Whipworms

The whipworm is one of the four most common intestinal parasites of dogs. Whipworms reside in the cecum, which is inside your dog’s body where the small intestine and large intestine meet.

Dogs become infected with whipworms by swallowing infective whipworm eggs in soil or other substances that may contain dog feces.

How will whipworms affect my dog?

Dogs that are infected with a few whipworms may not have any signs of infection. More severe infections can cause bloody diarrhea. If an infected dog is not treated, then severe whipworm infection can cause serious disease and even death.

How do I prevent my dog from getting whipworms?

Whipworm infections can be prevented by removing your dog’s feces regularly from your yard. Because whipworms are sometimes more difficult to diagnose than other intestinal parasites, it is important that you take your dog to see a veterinarian at least annually for a properly conducted fecal examination (test of your dog’s feces).

Your veterinarian can prescribe safe and effective products that treat and control whipworm infections.

Did you know?

  • Dogs with mild whipworm infections may show no symptoms, but whipworms can cause bloody diarrhea, and if not treated, lead to death.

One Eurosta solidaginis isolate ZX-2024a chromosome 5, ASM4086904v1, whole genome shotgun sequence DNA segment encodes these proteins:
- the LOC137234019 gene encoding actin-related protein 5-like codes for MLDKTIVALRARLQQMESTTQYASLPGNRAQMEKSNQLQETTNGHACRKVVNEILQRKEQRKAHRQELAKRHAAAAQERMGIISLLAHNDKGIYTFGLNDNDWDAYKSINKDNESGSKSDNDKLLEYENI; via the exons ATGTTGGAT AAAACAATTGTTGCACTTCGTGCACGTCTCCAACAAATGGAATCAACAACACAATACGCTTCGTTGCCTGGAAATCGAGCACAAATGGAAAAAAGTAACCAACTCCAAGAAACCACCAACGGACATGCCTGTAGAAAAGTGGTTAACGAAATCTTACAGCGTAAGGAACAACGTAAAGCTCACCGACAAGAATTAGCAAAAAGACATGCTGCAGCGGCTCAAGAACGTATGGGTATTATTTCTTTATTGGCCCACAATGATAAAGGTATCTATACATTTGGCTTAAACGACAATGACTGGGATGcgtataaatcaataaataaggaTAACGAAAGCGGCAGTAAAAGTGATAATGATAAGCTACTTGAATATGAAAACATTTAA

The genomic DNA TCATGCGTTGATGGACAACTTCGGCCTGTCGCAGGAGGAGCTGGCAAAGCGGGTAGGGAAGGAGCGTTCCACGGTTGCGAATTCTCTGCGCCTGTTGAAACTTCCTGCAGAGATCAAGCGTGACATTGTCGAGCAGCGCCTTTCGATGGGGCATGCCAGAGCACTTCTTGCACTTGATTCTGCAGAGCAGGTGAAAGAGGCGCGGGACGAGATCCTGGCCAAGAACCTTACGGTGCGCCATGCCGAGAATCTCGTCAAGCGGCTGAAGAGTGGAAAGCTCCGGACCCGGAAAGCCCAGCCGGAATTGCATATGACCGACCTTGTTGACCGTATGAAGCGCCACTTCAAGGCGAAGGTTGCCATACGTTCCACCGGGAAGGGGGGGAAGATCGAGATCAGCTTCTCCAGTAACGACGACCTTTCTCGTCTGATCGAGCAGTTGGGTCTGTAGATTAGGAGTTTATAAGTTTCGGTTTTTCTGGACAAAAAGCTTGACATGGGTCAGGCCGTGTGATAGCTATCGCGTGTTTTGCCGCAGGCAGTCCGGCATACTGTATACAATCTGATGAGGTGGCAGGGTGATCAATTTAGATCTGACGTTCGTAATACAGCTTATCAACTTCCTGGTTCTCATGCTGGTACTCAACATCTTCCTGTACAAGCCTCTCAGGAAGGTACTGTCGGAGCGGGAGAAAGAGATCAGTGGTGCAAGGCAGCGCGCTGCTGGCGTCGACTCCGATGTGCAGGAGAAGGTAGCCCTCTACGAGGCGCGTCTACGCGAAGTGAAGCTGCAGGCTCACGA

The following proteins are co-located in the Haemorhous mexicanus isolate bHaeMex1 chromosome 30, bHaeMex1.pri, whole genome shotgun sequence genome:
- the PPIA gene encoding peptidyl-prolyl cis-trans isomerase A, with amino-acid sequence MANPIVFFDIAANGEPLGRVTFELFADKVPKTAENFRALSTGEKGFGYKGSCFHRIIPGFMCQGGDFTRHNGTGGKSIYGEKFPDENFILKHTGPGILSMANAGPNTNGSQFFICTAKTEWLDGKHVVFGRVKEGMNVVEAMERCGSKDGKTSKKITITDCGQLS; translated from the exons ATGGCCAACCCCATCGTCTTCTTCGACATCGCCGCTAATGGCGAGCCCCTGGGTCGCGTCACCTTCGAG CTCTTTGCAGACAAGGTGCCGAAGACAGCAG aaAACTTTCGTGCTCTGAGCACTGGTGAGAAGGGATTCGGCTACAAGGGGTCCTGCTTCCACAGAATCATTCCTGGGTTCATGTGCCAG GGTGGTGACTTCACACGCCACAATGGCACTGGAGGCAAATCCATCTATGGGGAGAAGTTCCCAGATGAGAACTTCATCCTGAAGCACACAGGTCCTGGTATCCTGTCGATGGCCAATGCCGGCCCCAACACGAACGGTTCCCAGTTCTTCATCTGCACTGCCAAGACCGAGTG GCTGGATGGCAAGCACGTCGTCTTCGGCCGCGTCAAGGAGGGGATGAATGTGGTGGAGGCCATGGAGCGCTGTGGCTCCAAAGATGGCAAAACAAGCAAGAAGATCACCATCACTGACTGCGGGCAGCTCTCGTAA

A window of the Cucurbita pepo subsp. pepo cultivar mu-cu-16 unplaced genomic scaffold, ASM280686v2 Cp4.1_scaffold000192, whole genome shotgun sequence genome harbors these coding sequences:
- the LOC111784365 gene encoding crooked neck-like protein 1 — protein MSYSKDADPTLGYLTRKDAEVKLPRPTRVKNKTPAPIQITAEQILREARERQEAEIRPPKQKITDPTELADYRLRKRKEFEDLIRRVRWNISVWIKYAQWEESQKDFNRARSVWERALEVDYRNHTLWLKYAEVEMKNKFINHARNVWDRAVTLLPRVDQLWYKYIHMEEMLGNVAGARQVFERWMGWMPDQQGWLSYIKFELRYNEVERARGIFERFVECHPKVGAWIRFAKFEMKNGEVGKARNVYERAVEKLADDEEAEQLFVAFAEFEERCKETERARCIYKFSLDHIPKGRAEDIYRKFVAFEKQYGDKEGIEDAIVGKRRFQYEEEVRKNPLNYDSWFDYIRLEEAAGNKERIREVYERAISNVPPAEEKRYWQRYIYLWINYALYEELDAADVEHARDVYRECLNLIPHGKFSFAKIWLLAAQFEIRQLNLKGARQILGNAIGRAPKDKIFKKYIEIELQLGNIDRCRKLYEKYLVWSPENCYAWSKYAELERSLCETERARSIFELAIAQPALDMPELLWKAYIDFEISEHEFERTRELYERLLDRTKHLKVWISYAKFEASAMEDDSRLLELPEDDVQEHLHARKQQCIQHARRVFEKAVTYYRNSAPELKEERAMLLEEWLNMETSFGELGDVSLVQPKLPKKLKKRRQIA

• Dogs get whipworms from soil or other substances containing dog feces.
  • Keep your yard clean of dog feces to protect your dog.
  • Your veterinarian should test your dog for whipworms at least annually.
  • Other kinds of worms that dogs can get include heartworms, hookworms, roundworms, and tapeworms.

Ask Your Veterinarian

Whipworm Inspections

As with all of the common worms that infect dogs, it is important to have your dog tested on a regular basis by your veterinarian, since dogs in the early stage of infection may show no symptoms. If your dog has whipworms, your veterinarian can prescribe safe and effective products that treat and control the infection.